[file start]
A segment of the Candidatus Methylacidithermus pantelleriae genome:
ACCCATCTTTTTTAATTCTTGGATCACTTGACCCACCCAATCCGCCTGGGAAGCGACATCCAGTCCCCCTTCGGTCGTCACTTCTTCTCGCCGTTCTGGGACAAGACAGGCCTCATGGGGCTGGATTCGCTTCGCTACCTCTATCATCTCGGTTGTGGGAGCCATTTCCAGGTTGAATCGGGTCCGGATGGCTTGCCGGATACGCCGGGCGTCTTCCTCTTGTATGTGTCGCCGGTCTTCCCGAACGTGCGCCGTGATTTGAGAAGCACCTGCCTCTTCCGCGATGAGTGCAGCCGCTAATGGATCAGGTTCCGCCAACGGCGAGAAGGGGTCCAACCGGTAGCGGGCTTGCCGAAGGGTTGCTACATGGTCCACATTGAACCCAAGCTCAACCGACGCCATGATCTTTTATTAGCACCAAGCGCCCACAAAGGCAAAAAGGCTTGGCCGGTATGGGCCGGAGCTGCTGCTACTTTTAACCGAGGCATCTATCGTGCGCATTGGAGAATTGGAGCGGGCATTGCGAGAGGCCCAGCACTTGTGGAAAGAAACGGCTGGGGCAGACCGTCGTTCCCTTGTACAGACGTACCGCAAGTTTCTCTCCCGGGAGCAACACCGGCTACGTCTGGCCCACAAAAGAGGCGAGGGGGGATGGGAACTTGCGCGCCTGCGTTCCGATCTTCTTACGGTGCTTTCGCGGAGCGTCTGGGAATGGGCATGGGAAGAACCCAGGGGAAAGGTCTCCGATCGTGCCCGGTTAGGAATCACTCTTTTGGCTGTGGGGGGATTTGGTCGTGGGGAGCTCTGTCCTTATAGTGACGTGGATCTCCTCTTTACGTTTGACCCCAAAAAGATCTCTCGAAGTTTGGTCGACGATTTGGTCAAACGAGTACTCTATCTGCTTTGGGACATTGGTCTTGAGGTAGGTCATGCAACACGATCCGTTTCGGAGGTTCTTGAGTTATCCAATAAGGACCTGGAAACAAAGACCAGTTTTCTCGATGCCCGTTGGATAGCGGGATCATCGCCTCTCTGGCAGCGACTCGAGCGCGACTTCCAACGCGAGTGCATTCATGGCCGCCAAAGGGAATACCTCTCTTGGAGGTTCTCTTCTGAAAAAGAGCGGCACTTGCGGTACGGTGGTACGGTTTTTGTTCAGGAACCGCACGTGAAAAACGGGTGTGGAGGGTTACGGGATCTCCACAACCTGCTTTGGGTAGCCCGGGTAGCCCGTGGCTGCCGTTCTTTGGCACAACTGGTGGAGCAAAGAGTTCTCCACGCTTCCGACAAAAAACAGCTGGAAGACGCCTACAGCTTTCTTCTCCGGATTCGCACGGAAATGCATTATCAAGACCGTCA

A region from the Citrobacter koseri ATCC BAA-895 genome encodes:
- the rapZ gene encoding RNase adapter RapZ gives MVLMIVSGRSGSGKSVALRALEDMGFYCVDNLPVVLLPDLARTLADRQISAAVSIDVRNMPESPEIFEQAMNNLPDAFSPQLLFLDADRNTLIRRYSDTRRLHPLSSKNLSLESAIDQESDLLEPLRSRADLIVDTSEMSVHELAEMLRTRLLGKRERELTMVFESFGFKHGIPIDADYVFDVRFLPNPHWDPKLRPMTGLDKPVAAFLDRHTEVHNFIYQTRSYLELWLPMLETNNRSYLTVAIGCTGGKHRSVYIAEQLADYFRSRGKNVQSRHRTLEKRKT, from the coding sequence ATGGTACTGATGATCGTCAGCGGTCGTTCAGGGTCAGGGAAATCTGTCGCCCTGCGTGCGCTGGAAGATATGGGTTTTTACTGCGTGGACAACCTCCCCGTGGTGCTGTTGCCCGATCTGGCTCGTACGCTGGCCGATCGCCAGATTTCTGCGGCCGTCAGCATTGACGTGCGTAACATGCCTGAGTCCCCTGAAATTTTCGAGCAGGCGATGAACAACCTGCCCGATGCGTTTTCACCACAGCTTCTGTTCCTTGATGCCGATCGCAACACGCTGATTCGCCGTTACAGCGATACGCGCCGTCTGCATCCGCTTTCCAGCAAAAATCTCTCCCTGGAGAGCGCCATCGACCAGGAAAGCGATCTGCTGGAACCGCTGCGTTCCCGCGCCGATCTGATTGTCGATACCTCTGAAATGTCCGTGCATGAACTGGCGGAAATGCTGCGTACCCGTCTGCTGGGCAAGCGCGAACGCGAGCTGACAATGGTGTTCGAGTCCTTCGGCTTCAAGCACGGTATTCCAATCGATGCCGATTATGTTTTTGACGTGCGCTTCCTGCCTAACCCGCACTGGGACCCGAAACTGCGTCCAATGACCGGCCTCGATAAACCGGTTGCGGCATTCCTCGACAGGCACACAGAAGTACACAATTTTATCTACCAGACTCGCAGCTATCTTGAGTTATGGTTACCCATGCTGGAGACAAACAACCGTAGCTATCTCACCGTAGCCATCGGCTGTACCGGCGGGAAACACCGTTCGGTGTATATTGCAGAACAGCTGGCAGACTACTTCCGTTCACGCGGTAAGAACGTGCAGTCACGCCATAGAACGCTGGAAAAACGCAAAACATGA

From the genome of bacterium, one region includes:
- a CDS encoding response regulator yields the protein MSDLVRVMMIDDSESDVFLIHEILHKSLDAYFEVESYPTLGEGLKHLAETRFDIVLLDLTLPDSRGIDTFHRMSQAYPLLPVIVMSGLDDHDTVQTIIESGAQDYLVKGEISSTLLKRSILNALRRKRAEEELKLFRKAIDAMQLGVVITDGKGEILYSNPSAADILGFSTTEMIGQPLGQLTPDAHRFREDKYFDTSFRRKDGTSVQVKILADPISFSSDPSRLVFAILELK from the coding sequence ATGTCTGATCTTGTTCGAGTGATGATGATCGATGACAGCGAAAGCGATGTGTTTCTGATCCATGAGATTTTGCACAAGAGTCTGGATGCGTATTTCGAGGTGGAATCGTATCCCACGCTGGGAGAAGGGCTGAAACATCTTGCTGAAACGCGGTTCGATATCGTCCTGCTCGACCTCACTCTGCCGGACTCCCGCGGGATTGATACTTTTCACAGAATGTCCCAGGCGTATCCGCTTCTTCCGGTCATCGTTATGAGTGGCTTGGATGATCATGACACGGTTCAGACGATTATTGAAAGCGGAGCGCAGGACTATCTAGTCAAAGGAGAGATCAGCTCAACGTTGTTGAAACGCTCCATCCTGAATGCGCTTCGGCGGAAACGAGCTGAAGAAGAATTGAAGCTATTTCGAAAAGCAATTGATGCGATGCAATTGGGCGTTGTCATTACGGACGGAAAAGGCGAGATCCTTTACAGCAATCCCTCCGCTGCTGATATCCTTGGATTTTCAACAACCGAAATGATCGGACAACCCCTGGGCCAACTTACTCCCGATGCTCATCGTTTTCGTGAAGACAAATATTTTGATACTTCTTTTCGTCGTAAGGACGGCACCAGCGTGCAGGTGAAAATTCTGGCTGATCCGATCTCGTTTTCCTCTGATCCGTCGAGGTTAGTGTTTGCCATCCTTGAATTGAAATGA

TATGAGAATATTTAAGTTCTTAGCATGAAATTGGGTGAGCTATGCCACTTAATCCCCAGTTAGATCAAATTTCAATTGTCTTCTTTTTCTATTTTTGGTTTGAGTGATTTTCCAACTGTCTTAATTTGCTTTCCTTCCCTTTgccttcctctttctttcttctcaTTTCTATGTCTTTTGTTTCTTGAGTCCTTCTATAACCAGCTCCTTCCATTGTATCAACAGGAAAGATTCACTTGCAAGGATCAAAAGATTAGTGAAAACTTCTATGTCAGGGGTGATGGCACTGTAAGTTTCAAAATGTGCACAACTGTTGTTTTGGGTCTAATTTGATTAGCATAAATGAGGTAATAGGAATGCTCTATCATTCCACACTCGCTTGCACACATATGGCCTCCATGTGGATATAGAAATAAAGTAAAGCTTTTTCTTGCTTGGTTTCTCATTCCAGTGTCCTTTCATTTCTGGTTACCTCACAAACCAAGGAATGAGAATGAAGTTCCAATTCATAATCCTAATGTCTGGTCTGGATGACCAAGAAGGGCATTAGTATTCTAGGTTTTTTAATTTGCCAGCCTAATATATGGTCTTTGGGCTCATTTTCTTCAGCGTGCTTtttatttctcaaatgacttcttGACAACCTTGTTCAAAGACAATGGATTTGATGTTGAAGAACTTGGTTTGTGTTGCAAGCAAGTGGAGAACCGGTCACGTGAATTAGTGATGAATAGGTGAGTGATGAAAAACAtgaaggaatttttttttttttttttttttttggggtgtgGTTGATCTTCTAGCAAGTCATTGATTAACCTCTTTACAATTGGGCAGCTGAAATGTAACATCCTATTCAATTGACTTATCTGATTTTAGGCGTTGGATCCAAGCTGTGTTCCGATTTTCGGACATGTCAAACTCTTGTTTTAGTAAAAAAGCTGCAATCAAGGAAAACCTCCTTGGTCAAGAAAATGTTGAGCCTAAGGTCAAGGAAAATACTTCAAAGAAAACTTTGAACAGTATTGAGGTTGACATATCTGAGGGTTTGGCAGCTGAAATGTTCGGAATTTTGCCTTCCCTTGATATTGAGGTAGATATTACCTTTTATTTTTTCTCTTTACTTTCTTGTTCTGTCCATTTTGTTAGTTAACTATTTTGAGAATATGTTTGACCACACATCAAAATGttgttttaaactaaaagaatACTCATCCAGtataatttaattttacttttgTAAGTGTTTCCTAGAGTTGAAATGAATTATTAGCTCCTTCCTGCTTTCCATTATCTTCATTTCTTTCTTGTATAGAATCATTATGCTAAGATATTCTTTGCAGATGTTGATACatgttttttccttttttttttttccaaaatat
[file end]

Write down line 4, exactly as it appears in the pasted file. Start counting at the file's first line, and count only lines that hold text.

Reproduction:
- the rapZ gene encoding RNase adapter RapZ gives MVLMIVSGRSGSGKSVALRALEDMGFYCVDNLPVVLLPDLARTLADRQISAAVSIDVRNMPESPEIFEQAMNNLPDAFSPQLLFLDADRNTLIRRYSDTRRLHPLSSKNLSLESAIDQESDLLEPLRSRADLIVDTSEMSVHELAEMLRTRLLGKRERELTMVFESFGFKHGIPIDADYVFDVRFLPNPHWDPKLRPMTGLDKPVAAFLDRHTEVHNFIYQTRSYLELWLPMLETNNRSYLTVAIGCTGGKHRSVYIAEQLADYFRSRGKNVQSRHRTLEKRKT, from the coding sequence ATGGTACTGATGATCGTCAGCGGTCGTTCAGGGTCAGGGAAATCTGTCGCCCTGCGTGCGCTGGAAGATATGGGTTTTTACTGCGTGGACAACCTCCCCGTGGTGCTGTTGCCCGATCTGGCTCGTACGCTGGCCGATCGCCAGATTTCTGCGGCCGTCAGCATTGACGTGCGTAACATGCCTGAGTCCCCTGAAATTTTCGAGCAGGCGATGAACAACCTGCCCGATGCGTTTTCACCACAGCTTCTGTTCCTTGATGCCGATCGCAACACGCTGATTCGCCGTTACAGCGATACGCGCCGTCTGCATCCGCTTTCCAGCAAAAATCTCTCCCTGGAGAGCGCCATCGACCAGGAAAGCGATCTGCTGGAACCGCTGCGTTCCCGCGCCGATCTGATTGTCGATACCTCTGAAATGTCCGTGCATGAACTGGCGGAAATGCTGCGTACCCGTCTGCTGGGCAAGCGCGAACGCGAGCTGACAATGGTGTTCGAGTCCTTCGGCTTCAAGCACGGTATTCCAATCGATGCCGATTATGTTTTTGACGTGCGCTTCCTGCCTAACCCGCACTGGGACCCGAAACTGCGTCCAATGACCGGCCTCGATAAACCGGTTGCGGCATTCCTCGACAGGCACACAGAAGTACACAATTTTATCTACCAGACTCGCAGCTATCTTGAGTTATGGTTACCCATGCTGGAGACAAACAACCGTAGCTATCTCACCGTAGCCATCGGCTGTACCGGCGGGAAACACCGTTCGGTGTATATTGCAGAACAGCTGGCAGACTACTTCCGTTCACGCGGTAAGAACGTGCAGTCACGCCATAGAACGCTGGAAAAACGCAAAACATGA